Saturday, March 28, 2009

Ferruginous Hawk?

This morning, still hoping for some unusual birds driven down the mountain by yesterday's blizzard, I've been working on ways to feed small birds closer to the a way to deter the blasted starlings and Red-winged blackbirds which seem to desimate all feeders in minutes.

I don't mind the big Black-billed magpies at all, and have a special flat-bed feeder where I toss up kibbled dog food and peanutes in the shell, along with smaller nuts and fruits that chickadees and Blue jays seem to like, too. While the starlings will polish off several entire suet-cakes in a day, the magpies apprently find it difficult to hang their big selves from the little cages. At any-rate, they prefer the dog-food, which the starlings apparently find too big to handle.

I like helping the magpies out; they're beautiful birds which were seriously affected by West Nile Disease. Besides, I'm on a mission now, having discovered a friend shoots them! Yes, he believes it's okay because he says they're preditors and a rancher can kill preditors. [sigh] I suspect he doesn't really hang them dead, upside down by one leg, to scare off others of their kind; but he'd like to. He says they peck out the eyes and soft tissue under the hooves of newborn calves, making it impossible for them to stand. I've seen one eat a mouse, but never attack a cow; but then, I'm no rancher. In my mind, this is just another reason to keep Livestock Guardian Dogs. LGDs, like my Zeus, run off preditors...including Magpies. He hates 'em and believes they do not belong around our feeders. Yes, LGDs will even protect chickens, if that's their charge.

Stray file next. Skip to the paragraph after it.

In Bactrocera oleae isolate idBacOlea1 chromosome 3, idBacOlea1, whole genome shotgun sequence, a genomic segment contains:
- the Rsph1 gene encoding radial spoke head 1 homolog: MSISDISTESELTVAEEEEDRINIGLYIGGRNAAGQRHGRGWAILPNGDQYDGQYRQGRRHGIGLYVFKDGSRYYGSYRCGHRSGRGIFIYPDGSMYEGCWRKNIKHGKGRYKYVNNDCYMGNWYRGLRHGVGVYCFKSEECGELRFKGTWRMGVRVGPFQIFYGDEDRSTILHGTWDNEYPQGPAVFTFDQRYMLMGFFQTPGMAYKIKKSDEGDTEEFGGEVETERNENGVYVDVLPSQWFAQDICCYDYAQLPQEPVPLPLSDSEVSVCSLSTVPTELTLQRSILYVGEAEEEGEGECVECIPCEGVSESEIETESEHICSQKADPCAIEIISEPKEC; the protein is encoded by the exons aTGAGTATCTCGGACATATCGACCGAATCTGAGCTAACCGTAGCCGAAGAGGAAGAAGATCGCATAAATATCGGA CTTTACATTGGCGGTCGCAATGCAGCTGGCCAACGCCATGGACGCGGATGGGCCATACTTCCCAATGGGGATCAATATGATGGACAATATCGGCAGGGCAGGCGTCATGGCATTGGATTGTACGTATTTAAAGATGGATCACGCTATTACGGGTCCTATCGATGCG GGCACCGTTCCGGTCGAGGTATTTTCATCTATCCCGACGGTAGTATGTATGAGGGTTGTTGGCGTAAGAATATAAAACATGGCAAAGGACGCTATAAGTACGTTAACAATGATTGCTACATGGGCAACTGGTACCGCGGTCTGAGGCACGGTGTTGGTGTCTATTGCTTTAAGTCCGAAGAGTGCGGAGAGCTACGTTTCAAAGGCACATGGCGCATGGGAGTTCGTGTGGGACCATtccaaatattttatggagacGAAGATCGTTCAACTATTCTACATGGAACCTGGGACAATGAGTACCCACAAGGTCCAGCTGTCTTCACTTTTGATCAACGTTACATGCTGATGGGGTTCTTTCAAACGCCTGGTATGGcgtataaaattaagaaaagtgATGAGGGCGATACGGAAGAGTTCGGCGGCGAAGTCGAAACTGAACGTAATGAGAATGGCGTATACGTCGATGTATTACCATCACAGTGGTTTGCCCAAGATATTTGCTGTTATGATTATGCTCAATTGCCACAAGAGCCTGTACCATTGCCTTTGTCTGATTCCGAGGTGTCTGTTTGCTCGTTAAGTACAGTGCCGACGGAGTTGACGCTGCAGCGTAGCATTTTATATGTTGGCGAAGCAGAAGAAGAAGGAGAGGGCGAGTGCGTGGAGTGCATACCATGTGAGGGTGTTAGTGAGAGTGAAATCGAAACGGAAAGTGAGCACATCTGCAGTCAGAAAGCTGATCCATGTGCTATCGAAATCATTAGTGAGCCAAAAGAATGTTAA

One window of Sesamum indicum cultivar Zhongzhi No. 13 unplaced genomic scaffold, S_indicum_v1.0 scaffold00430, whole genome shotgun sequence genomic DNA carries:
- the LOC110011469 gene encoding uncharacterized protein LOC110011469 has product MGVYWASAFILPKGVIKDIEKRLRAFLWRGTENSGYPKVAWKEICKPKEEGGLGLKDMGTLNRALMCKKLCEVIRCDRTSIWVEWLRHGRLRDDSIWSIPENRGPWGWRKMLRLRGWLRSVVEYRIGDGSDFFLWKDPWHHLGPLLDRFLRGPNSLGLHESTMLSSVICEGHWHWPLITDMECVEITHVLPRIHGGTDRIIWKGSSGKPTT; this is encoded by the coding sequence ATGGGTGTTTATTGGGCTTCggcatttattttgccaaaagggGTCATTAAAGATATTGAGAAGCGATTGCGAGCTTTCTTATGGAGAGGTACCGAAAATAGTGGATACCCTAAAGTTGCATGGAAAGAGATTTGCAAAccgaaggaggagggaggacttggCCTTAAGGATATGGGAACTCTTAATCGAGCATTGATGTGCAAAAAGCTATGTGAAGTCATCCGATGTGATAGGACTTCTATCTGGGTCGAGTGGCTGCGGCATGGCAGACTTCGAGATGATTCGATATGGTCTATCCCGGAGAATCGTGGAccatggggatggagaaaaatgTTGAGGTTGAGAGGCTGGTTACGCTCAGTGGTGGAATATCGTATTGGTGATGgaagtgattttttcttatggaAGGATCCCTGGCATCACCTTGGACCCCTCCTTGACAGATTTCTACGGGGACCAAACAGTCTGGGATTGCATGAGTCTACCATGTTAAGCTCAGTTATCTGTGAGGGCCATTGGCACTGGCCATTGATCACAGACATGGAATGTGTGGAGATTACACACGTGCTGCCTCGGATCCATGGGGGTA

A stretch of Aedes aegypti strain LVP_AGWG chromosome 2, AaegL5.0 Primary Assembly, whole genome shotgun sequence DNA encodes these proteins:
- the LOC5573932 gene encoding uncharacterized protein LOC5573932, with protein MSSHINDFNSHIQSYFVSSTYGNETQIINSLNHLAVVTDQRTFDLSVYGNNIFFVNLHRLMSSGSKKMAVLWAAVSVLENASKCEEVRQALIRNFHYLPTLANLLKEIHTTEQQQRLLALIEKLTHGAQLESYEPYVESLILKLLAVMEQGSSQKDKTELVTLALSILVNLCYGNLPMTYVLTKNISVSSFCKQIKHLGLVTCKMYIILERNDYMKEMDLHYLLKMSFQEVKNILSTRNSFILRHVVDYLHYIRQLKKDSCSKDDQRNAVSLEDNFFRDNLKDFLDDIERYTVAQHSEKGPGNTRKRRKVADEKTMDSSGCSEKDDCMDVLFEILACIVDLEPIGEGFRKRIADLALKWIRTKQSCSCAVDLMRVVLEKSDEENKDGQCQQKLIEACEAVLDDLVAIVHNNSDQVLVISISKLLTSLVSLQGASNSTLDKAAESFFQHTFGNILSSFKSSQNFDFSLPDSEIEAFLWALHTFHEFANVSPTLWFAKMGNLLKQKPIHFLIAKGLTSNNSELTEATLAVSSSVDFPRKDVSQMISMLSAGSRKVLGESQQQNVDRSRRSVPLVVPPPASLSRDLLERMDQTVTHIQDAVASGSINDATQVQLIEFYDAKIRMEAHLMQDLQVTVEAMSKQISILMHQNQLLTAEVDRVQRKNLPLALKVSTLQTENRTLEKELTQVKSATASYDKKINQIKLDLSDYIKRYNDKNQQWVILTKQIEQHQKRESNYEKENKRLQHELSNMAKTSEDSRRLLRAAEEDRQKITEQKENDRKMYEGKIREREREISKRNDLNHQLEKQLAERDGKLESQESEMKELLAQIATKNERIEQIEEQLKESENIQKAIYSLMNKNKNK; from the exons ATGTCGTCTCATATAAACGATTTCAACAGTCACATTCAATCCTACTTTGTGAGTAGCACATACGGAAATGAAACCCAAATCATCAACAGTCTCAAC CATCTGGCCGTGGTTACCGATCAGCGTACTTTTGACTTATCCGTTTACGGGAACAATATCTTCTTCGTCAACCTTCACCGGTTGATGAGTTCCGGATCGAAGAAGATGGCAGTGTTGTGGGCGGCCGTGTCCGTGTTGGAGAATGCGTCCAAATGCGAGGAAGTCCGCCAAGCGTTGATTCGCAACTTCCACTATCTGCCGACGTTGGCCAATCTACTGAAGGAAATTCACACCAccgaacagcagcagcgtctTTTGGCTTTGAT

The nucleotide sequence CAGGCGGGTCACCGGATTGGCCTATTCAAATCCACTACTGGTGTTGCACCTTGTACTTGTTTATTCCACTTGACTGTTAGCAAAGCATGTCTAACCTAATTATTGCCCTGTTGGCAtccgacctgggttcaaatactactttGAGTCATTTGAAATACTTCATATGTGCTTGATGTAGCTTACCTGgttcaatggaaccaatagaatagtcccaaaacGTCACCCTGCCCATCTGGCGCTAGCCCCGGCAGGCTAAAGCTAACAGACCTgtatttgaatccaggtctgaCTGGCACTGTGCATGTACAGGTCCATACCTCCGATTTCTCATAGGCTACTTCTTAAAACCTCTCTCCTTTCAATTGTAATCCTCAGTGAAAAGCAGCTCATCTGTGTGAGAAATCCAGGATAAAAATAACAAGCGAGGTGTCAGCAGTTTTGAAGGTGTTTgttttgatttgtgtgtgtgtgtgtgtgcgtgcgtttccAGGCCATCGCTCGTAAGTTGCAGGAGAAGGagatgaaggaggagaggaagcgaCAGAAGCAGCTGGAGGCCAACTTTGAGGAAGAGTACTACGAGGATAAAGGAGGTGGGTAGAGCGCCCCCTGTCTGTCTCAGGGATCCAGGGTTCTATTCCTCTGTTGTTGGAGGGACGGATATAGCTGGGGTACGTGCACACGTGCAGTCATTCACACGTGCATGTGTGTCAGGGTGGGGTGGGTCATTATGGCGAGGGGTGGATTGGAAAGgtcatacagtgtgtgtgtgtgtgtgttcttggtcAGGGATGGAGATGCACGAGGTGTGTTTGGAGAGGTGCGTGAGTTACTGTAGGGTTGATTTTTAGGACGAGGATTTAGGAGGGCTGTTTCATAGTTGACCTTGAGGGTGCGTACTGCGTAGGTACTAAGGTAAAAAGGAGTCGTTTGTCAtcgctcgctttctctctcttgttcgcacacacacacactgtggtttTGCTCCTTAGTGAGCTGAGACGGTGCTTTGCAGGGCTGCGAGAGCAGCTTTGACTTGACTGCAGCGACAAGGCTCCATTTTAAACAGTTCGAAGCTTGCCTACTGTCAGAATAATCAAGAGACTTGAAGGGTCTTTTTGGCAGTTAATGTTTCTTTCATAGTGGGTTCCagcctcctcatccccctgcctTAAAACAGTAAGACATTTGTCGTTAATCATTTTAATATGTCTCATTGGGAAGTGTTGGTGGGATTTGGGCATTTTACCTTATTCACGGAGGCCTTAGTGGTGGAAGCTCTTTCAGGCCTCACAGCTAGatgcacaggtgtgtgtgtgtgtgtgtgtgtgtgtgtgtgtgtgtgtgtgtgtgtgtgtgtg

Anyway, while messing around with suet cages so that the woodpeckers will get half a chance at them, I happened to see a very large, white 'blob' high up in the trees. I generally don't wear my glasses around the house, and so had to grab the binoculars...and then hurried out with my little camera. I'm fairly sure this is a Ferruginous Hawk. Last year, about this time, I'd seen what I thought might be one, they're HUGE, but it turned out, apparently, to be a smaller Swainson's Hawk. You can see that story here.

This time, however, I notice that the 'bib', so evident on a Swainson's is lacking here. The bird has a dark head and very light breast. It even seems to have the more rounded tail, at rest, than did the Swainson's. I wonder what you think? I'm sorry to say I scared it off with my photographing, and as I saw it get ready to fly, I tried for a last shot...and didn't make it; no sighting of long, feathered legs. Dammit. Still, having said all this and then reading what Wiki has to say about the big bird and seeing the photos there...I'm lost. The bird today didn't seem as large as the bird last time (which I thought was HUGE), but I am getting confused with all the different morphs and photographs of the birds while young. I wounder if the bird last time was a young Ferruginous. [big sigh]

Still, staying on the lookout, I just saw the tiny little, tan-variety White-throated Sparrow again. Cool, huh?


DJB's Photo Adventures said...

I think that your hawk is a Red-tailed Hawk because the head isn't oversized for the body and it is awfully dark head which should have some white in it. Have a look at some of my raptor posts and see what you think. Debbie
I also saw my first of the season grackles yesterday!

Beverly said...

Well, right off the bat I got two votes (one to my e-mail) that say Red-tailed Hawk. That certainly would explain the smaller size!